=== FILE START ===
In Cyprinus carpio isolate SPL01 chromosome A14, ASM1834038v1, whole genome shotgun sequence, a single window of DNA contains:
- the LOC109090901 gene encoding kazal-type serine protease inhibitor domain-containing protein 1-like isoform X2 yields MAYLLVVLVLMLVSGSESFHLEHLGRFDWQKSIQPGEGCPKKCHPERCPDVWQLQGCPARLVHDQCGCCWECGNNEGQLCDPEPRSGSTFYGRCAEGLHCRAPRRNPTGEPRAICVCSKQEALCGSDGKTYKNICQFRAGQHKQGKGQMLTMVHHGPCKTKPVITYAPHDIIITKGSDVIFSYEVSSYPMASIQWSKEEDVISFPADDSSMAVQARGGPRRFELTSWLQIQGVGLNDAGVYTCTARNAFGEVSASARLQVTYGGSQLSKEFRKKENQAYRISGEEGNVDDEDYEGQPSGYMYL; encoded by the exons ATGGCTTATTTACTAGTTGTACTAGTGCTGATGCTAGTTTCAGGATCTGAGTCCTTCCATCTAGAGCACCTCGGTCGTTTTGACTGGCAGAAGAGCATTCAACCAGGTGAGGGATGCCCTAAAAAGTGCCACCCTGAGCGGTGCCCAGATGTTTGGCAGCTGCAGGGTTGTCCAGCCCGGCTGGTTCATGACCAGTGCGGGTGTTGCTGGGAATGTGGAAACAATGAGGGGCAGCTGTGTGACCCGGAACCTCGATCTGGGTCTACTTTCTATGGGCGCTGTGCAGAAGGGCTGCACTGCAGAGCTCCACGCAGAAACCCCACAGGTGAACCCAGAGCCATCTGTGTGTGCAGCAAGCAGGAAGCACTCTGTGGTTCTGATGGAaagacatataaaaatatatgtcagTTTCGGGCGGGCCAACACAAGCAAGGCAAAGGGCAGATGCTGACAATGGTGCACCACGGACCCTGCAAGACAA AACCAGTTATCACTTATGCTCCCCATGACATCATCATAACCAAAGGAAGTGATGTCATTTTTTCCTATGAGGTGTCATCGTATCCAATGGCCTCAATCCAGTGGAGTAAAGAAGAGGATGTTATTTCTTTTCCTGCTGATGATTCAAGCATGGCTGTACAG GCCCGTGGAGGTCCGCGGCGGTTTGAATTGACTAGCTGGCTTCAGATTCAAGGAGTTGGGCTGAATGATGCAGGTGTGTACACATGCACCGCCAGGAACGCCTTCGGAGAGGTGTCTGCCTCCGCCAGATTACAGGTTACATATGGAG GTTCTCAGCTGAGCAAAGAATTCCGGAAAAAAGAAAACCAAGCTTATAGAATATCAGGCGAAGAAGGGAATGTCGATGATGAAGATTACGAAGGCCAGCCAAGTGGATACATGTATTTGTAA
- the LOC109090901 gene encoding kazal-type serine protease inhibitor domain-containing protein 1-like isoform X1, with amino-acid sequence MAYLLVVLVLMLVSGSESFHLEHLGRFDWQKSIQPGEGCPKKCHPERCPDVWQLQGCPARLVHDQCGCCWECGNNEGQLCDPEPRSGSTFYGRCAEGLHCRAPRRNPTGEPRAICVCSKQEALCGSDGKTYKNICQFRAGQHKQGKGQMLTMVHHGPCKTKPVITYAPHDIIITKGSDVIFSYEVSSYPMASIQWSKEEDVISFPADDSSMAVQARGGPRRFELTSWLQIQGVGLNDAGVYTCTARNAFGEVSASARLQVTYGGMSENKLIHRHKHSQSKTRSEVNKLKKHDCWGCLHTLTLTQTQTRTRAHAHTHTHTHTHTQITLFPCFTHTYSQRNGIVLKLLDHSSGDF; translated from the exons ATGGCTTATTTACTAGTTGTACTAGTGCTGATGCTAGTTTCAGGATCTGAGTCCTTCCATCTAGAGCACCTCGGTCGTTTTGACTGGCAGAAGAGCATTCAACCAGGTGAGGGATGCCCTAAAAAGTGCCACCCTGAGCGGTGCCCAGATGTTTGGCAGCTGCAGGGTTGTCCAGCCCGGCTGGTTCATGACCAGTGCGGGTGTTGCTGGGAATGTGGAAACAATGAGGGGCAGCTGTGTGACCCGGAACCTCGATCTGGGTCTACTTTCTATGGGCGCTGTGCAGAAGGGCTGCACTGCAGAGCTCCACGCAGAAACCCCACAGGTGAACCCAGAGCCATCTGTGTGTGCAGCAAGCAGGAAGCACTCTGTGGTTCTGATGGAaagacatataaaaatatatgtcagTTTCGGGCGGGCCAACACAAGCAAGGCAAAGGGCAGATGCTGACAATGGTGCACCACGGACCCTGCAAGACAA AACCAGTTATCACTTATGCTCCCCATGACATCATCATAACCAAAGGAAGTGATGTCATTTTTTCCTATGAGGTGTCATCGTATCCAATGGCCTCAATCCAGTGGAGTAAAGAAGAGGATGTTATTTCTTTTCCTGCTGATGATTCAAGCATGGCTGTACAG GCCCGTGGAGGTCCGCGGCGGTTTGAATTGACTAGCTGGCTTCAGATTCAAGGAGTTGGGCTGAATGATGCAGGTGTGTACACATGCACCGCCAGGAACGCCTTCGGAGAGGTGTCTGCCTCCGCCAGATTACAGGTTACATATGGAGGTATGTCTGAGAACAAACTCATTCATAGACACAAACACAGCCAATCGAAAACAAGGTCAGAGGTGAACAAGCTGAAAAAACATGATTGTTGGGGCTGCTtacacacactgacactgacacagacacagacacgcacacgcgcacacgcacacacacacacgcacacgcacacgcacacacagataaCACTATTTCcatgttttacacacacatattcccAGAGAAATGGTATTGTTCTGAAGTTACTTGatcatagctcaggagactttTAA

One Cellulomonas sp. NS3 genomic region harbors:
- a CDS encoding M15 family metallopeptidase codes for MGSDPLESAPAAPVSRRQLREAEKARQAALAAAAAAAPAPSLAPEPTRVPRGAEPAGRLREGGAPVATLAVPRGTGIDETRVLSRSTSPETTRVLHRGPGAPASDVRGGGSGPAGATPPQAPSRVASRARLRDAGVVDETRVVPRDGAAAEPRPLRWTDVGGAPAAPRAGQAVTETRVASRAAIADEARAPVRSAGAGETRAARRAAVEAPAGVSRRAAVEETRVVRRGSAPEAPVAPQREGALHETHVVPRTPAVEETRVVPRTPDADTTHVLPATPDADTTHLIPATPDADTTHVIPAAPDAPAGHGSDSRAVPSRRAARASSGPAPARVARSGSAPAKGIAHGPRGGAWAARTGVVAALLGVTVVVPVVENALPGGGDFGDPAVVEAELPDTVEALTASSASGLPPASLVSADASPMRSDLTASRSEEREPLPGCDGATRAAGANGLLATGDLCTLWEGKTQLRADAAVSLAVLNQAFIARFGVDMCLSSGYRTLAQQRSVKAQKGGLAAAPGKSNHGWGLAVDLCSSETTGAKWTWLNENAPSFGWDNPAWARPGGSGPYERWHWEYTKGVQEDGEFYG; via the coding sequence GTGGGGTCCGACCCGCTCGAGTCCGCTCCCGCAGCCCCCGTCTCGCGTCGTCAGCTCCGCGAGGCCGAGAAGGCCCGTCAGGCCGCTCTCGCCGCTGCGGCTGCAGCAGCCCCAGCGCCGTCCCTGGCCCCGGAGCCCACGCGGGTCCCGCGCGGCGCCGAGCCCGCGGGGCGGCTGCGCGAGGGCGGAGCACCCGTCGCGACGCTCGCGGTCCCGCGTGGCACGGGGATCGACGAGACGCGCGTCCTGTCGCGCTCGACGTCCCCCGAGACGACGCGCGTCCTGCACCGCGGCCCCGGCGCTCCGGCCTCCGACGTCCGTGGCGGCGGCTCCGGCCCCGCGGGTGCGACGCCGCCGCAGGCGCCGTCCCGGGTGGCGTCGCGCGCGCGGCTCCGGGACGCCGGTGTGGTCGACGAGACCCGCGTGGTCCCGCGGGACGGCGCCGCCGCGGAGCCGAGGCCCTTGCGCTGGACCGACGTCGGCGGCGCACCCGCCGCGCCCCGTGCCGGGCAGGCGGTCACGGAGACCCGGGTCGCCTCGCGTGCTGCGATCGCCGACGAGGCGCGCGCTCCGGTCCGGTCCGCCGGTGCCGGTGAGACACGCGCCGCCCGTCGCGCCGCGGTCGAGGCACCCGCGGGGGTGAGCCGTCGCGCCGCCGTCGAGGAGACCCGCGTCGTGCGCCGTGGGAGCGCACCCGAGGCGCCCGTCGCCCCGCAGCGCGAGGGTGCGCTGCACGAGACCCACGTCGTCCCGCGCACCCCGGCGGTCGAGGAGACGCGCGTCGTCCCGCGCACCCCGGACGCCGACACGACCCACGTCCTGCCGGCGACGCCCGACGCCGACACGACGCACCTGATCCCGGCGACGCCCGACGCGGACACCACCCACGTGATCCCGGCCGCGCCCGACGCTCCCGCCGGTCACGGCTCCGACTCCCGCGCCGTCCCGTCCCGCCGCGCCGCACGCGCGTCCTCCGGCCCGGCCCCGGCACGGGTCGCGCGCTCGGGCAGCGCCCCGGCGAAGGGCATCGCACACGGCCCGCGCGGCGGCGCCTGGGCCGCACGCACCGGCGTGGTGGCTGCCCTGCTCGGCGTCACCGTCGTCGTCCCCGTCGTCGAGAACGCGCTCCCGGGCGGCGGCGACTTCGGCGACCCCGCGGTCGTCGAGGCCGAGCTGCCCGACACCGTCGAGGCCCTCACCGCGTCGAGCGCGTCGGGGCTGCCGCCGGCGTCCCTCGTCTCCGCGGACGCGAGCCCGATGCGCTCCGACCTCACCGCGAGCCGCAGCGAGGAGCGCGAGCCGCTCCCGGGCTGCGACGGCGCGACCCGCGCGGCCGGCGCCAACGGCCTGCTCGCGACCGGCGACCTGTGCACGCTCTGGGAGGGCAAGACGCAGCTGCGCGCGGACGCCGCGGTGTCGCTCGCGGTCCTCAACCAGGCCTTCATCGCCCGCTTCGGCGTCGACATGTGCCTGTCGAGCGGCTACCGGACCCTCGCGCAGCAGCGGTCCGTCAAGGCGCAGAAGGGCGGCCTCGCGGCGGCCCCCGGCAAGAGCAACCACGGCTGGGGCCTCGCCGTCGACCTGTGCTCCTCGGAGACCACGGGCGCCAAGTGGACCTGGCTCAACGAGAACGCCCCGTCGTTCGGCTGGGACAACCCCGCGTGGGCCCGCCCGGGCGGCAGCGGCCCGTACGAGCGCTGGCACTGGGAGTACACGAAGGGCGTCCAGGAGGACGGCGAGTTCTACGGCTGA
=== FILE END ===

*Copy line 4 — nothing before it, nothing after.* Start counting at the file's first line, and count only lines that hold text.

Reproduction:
One Cellulomonas sp. NS3 genomic region harbors: